In a storage room in Buenos Aires, an Argentinian investigator made a discovery that would reverberate through a boardroom more than 7,000 miles away.
Pedro Filipuzzi unearthed what researchers claimed were files that revealed the names of 12,000 undercover Nazis who lived in the Latin American country during the 1940s and had bank accounts at a Swiss lender: Schweizerische Kreditanstalt, later to be renamed Credit Suisse.
Filipuzzi passed the documents, which ran to more than 500 pages, to the Simon Wiesenthal Centre (SWC), a human rights organisation known for tracking down Nazis. The group went public with the material in early 2020.
The SWC’s accusation was explosive: that the Swiss bank was still harbouring previously undisclosed dormant accounts that held assets looted from victims of the Holocaust.
Credit Suisse launched an investigation in response and last month said it had found no evidence to support SWC’s allegations that many individuals on the list had accounts at Credit Suisse during Adolf Hitler’s reign.
However, a US senate committee rejected Credit Suisse’s position and instead accused the lender of stymying its own investigation. After using its powers of subpoena, the committee obtained a scathing internal bank report claiming Credit Suisse maintained more than 100 previously unknown Nazi accounts.
Credit Suisse has subsequently sought to discredit the report, claiming it has “numerous factual errors” and was based “on an incomplete understanding of the facts”.
The row begs the question: are Swiss banks still failing to come clean about their Nazi ties?
Switzerland’s banking system is well known for its high levels of discretion owing to its bank secrecy laws.
In 1934, the Swiss government passed a new Banking Act, making it illegal to disclose account information to third parties without a client’s consent and allowing for the creation of anonymous bank accounts.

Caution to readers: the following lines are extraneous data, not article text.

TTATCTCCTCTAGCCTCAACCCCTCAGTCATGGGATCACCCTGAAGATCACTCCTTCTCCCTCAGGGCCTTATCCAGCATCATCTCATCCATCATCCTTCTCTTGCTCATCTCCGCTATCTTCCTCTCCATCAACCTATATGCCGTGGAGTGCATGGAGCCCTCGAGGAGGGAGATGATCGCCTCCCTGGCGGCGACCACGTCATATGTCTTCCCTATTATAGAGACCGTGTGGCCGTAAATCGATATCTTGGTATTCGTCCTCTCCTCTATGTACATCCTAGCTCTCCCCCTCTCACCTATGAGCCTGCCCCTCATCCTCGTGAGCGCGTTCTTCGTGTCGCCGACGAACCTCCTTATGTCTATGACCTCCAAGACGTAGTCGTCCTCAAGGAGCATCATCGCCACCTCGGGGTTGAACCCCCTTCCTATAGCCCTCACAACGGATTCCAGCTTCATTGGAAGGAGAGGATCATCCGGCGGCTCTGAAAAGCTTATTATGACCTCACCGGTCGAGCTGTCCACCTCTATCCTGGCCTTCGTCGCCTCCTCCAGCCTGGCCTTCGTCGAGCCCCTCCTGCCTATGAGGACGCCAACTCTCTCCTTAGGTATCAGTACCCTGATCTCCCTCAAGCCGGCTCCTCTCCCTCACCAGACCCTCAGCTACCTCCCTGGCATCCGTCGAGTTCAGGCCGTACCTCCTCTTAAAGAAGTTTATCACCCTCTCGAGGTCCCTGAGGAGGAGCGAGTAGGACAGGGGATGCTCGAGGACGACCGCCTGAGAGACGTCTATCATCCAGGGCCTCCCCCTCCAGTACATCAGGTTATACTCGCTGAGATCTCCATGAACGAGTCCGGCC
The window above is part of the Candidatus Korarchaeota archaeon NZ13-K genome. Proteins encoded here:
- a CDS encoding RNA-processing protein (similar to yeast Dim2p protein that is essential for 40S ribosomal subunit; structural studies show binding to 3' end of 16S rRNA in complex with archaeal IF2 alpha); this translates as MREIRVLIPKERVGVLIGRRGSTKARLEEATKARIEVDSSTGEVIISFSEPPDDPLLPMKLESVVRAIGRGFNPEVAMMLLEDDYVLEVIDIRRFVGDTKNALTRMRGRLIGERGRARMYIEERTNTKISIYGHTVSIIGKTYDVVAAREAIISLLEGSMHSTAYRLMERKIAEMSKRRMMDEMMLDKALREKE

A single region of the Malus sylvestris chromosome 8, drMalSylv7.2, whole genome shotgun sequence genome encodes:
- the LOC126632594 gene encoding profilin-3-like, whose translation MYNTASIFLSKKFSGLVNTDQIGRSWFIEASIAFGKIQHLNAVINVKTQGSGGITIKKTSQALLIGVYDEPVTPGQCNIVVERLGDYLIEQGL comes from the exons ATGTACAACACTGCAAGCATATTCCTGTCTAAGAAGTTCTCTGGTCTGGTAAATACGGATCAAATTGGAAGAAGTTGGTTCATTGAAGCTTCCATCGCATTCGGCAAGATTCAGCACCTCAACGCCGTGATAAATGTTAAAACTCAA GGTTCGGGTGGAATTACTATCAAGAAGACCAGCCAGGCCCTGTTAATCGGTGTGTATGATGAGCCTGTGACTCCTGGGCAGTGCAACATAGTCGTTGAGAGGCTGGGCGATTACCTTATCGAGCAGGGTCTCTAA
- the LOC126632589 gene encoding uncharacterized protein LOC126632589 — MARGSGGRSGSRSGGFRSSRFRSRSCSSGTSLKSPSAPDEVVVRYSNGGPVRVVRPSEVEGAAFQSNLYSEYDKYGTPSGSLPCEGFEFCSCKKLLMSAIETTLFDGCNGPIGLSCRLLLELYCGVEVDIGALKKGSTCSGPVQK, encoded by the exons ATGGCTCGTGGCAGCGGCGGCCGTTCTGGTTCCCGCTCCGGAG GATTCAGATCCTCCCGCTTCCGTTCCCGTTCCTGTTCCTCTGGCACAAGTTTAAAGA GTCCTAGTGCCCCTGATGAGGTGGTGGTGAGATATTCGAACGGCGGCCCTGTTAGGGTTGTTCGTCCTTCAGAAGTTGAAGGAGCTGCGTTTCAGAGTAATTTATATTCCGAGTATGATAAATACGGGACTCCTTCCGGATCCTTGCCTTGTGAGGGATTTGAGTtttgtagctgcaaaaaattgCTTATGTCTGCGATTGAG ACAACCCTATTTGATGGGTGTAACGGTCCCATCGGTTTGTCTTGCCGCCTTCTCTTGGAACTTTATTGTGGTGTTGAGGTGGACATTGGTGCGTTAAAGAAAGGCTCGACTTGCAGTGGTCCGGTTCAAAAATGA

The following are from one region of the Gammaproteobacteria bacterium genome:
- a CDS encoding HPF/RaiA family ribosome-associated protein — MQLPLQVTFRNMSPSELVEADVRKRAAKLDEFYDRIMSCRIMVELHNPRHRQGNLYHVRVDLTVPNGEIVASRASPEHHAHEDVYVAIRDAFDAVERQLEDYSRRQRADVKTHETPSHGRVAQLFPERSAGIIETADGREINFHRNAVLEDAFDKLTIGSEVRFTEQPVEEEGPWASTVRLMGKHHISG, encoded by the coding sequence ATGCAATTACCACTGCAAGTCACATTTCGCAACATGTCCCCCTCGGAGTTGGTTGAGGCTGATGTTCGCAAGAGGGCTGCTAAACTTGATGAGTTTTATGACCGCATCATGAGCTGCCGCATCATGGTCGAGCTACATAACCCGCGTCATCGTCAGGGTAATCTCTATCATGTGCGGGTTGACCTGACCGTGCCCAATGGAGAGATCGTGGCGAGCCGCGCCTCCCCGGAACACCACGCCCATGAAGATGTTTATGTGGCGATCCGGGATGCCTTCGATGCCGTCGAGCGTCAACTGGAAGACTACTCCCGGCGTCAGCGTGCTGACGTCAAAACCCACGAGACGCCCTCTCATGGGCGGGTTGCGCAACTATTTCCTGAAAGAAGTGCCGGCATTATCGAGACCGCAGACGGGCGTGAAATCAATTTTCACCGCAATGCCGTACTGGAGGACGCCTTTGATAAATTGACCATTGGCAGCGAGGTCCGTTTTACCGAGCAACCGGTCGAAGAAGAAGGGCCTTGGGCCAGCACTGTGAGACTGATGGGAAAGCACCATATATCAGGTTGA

This allowed persecuted Jews to open accounts in a bid to hide their assets, but also opened the door for Nazis to become customers thanks to the country’s neutral status in World War II.
Swiss lenders ended up playing a central role in bankrolling the Third Reich at a time when it faced heavy sanctions from Allied powers.
During the war, the Swiss were content to exchange gold plundered from Jews in exchange for Swiss francs, which, at the time, was the only transferable currency apart from the US greenback.
Mark Pieth, a professor of criminal law at the University of Basel, says around 80pc of gold held by the Nazis was transferred to Switzerland during the war years, while the rest went to Italy, Portugal and Turkey. He adds that about 90pc of the gold that was shipped to Switzerland was deposited in the Swiss National Bank.
After the war, the Allied powers pushed for an investigation into bank accounts held by German citizens in the Alpine nation. Ultimately, though, the Swiss failed to agree to liquidate all accounts and pay the assets as reparations.
It was only after international counterparts threatened sanctions in the 1990s that the country’s financial industry started properly reckoning with its Nazi past.
In 1998, two Swiss banks – Credit Suisse and UBS – pledged to settle lawsuits with Holocaust victims and their relatives for $1.25bn (£990m), seemingly drawing a line under the saga.